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Melting sea ice makes research on polar bears more difficult

It is becoming increasingly difficult for the researchers on Spitsbergen to study the migrations of polar bears on the Barents Sea between Svalbard and Russia. There are about 3000 polar bears living in the area, but only about 300 polar bears can be studied by the researchers. The reason is the withdrawal of sea ice, which causes that the migrating polar bears can no longer reach Svalbard.

Migration of polar bears can be traced by a GPS collar

Polar bear with GPS collar

“The situation has changed drastically,” says polar bear researcher Jon Aars from the Norwegian Polar Institute. Since 1987, the polar bears on Spitsbergen have been systematically examined. Until the 1990s, not only polar bears living all year round on Spitsbergen were observed, but also those who migrate over long distances on the sea ice on the Barents Sea between Russia and Spitsbergen. A large part of this stock could also be found on Spitsbergen for some time of the year, so that the migratory movements could be well studied.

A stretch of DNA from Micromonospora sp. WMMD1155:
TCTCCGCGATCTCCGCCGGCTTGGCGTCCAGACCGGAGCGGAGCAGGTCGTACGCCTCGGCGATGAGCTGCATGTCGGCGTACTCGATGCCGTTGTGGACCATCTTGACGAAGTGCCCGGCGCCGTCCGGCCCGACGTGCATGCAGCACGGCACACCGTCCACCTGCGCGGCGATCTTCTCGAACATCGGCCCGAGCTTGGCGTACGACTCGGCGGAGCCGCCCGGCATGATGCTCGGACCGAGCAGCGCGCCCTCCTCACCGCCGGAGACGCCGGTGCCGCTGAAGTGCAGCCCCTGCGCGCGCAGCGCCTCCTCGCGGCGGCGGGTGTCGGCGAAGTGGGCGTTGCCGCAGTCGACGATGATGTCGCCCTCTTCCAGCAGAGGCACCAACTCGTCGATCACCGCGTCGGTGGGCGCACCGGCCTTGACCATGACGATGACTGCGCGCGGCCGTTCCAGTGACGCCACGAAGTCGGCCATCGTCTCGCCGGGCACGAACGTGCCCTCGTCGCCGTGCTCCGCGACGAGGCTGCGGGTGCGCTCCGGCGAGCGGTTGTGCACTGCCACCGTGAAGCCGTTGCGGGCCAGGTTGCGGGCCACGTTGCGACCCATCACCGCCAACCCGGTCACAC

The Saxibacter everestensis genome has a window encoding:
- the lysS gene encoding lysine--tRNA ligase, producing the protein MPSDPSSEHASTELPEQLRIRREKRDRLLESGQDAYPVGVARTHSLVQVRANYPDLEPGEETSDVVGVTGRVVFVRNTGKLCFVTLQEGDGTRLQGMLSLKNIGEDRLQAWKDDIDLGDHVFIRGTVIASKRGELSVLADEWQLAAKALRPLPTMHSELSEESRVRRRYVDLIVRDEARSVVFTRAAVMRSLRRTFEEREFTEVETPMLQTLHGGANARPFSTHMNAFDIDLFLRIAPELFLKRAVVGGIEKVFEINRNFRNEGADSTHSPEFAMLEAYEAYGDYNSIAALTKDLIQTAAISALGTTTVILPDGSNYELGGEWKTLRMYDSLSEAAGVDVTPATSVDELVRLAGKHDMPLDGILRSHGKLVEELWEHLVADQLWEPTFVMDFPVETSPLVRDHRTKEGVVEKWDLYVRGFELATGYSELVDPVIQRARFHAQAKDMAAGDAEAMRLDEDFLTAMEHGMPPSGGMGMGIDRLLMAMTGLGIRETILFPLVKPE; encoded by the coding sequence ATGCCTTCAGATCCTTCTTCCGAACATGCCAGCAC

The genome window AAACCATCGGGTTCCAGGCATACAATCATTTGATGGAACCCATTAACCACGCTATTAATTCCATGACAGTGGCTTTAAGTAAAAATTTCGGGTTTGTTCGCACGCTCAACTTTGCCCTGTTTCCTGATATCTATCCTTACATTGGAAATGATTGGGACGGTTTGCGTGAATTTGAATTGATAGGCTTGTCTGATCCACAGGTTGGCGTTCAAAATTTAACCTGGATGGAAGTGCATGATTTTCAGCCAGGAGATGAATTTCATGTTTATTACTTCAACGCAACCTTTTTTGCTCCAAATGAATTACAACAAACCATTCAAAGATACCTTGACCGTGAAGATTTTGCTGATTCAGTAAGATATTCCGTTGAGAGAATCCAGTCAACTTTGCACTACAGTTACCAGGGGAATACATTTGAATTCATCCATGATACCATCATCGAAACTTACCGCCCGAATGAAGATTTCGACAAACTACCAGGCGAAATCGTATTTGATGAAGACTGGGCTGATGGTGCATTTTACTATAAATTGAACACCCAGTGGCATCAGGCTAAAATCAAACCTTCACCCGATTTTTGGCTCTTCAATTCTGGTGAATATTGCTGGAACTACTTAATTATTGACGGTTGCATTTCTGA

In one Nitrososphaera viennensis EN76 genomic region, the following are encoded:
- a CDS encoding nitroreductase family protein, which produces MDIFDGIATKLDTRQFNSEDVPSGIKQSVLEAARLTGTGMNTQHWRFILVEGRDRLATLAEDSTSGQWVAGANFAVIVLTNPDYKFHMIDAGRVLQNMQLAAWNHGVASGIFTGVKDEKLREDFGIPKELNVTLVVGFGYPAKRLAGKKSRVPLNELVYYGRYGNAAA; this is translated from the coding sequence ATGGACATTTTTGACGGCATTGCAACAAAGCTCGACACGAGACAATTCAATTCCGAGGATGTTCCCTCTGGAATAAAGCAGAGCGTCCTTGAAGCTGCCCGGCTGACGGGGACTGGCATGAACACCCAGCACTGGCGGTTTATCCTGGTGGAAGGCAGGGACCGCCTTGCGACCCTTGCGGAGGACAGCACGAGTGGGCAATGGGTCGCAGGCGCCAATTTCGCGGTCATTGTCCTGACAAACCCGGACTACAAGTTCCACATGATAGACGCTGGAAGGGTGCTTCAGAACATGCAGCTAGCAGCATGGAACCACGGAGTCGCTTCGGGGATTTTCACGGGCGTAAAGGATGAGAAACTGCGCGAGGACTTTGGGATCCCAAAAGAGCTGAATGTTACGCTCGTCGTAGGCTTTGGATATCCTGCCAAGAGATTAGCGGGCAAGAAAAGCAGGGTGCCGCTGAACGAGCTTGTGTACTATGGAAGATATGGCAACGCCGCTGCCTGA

Today, almost only bears are tagged, who spend the whole year on Spitsbergen. Only two or three out of 20 tagged bears migrate to Russia. The result is less data about the migratory movements of the polar bears. The data is needed to organize the conservation of polar bears.

Since the bears can no longer reach Spitsbergen, researchers try to find ways to approach the polar bears. But it is much more difficult to approach the polar bear on sea ice. The ice must be stable enough for a helicopter to land on. At the same time, the open sea should not be too close so that the polar bear does not jump into the sea and drown there after being tranquilized. Whether this data is actually needed to organize the conservation of polar bears, remains controversial.The negative effects of tagging has been reported on this website several times (“Polar bear found dead in Petuniabukta had been anaesthetised for scientific purposes” or “Male polar bear injured by scientific collar”)

Jon Aars also appeals to the russian scientists to show more effort in researching the polar bears, for example on Franz-Josef-Land.

The ice is getting thinner for the polar bears of the Barents Sea…

Polar bear

Source: NRK

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last modification: 2018-01-05 · copyright: Rolf Stange
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